Lib Dems intend to double funding for party by wooing 'idealistic rich'

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The Liberal Democrats plan to woo "wealthy celebrities with ideals" in a campaign that they hope will raise more than £20m before the next election.

The party's leaders are preparing to hire professional fund-raisers who raise millions for charities to attract rich, disaffected Tory and Labour voters and people who have voiced support for the Liberal Democrats in the past.

The party hope that the campaign, which is modelled on Labour's major donor programme, will double its funds. This includes not only its annual income of £2.5m, which is raised almost exclusively through small donations from party activists, but also its budget for general election campaigns, which this year came to about £3m. The extra money will pay for more advertising and campaign tools.

The party is concerned that sympathetic figures – including Anita Roddick, the founder of the Body Shop – have been poached by opposition parties because they have been neglected. Ms Roddick, who made a speech at the 1994 Liberal Democrat conference and said she voted for the party, was quickly pursued by Labour and ended up speaking at its conference in 1997.

Others among those the Liberal Democrats have noted have previously voiced support for the party include the DJ Andy Kershaw, the comedian Dave Allen, the actor Edward Woodward and Claire Rayner, the agony aunt who defected from Labour this week after 50 years.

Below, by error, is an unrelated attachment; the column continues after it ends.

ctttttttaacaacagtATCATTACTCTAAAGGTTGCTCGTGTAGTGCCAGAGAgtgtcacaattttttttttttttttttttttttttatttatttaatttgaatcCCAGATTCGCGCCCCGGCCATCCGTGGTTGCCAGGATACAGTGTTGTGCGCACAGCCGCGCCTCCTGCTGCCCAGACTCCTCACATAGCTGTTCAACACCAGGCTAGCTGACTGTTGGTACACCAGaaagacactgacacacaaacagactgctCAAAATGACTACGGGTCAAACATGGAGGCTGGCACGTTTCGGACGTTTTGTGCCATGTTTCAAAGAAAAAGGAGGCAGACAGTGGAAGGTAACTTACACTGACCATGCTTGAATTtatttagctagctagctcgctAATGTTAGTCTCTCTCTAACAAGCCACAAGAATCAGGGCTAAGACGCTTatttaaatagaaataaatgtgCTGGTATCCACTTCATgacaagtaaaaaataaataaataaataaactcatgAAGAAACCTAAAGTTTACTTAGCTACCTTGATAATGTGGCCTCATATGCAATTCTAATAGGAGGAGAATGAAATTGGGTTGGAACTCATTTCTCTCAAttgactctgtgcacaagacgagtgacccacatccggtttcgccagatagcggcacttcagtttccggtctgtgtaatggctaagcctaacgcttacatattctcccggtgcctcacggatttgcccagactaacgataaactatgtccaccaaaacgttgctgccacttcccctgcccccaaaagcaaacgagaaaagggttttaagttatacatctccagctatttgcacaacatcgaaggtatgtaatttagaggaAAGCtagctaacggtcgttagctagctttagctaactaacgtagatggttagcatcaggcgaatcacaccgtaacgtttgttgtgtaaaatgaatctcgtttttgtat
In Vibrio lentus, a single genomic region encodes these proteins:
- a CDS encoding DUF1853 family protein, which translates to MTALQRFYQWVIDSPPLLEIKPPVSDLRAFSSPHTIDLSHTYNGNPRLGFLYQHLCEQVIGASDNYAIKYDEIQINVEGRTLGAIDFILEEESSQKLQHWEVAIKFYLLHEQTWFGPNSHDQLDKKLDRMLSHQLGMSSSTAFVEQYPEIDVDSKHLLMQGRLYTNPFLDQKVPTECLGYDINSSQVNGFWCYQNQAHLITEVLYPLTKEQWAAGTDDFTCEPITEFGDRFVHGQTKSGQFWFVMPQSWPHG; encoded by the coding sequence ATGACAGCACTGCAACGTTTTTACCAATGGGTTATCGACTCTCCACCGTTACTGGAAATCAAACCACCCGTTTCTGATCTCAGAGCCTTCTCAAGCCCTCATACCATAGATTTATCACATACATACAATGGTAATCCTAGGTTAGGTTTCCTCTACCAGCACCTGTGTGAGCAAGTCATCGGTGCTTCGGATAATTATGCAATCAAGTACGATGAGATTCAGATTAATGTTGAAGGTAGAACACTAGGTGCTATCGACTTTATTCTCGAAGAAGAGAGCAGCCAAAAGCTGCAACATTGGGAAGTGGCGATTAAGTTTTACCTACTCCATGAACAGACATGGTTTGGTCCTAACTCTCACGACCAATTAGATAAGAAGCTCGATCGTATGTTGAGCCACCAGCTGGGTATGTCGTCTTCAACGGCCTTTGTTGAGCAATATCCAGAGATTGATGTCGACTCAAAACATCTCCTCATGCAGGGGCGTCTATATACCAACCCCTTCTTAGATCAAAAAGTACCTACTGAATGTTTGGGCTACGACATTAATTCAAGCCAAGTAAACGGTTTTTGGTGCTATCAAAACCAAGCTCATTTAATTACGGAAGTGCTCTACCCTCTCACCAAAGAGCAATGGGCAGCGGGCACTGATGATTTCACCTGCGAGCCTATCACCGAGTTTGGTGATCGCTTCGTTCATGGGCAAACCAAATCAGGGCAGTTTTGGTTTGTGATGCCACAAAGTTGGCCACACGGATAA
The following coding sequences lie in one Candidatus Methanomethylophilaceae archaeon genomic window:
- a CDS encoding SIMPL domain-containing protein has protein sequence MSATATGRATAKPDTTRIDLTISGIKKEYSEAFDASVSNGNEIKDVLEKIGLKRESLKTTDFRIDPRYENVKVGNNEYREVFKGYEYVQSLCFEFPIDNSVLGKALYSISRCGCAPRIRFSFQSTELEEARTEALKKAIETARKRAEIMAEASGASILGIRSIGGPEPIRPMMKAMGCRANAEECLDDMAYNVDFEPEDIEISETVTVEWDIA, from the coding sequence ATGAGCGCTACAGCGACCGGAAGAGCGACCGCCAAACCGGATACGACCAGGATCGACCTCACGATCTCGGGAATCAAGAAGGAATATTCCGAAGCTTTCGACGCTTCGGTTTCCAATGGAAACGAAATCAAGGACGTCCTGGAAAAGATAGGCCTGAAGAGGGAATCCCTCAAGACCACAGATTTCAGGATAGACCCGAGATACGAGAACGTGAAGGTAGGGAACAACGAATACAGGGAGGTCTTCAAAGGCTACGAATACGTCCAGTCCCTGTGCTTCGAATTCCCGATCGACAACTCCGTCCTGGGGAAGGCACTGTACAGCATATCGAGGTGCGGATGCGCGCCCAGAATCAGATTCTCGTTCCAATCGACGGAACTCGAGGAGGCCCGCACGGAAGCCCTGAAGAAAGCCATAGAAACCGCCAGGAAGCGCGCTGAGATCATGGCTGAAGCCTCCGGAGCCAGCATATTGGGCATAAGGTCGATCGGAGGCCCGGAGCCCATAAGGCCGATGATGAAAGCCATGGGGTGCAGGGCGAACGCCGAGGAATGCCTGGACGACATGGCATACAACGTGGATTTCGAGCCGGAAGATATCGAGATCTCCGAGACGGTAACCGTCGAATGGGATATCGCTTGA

But the party intends to refuse donations from individuals and companies it does not regard as ethical, including tobacco firms and Mohamed Al Fayed, the owner of Harrods, whose offer of funding has already been turned down. "We are looking at people of principle with a bit of idealism," Matthew Taylor, the Treasury spokesman, said. "We are looking to involve people who want to see change in the British political system."

As part of the campaign, potential donors will be invited to contribute to the debate about policy development and long-term campaigns, and also offered access to leading MPs.

"We have become far more professional in everything we are doing," said Edward Davey, another Treasury spokesman. "Raising money professionally is just part of the process."

Yesterday the comedian Sandi Toksvig fronted the conference's fund-raising drive with a routine that poked fun at the Tory front-bench line-up.

The party's treasurer, Reg Clark, said it had not traditionally excelled at attracting wealthy donors. "The Liberal Democrats are good at eccentrics but not too good at eccentric millionaires," he said. "If you see one, be nice to him."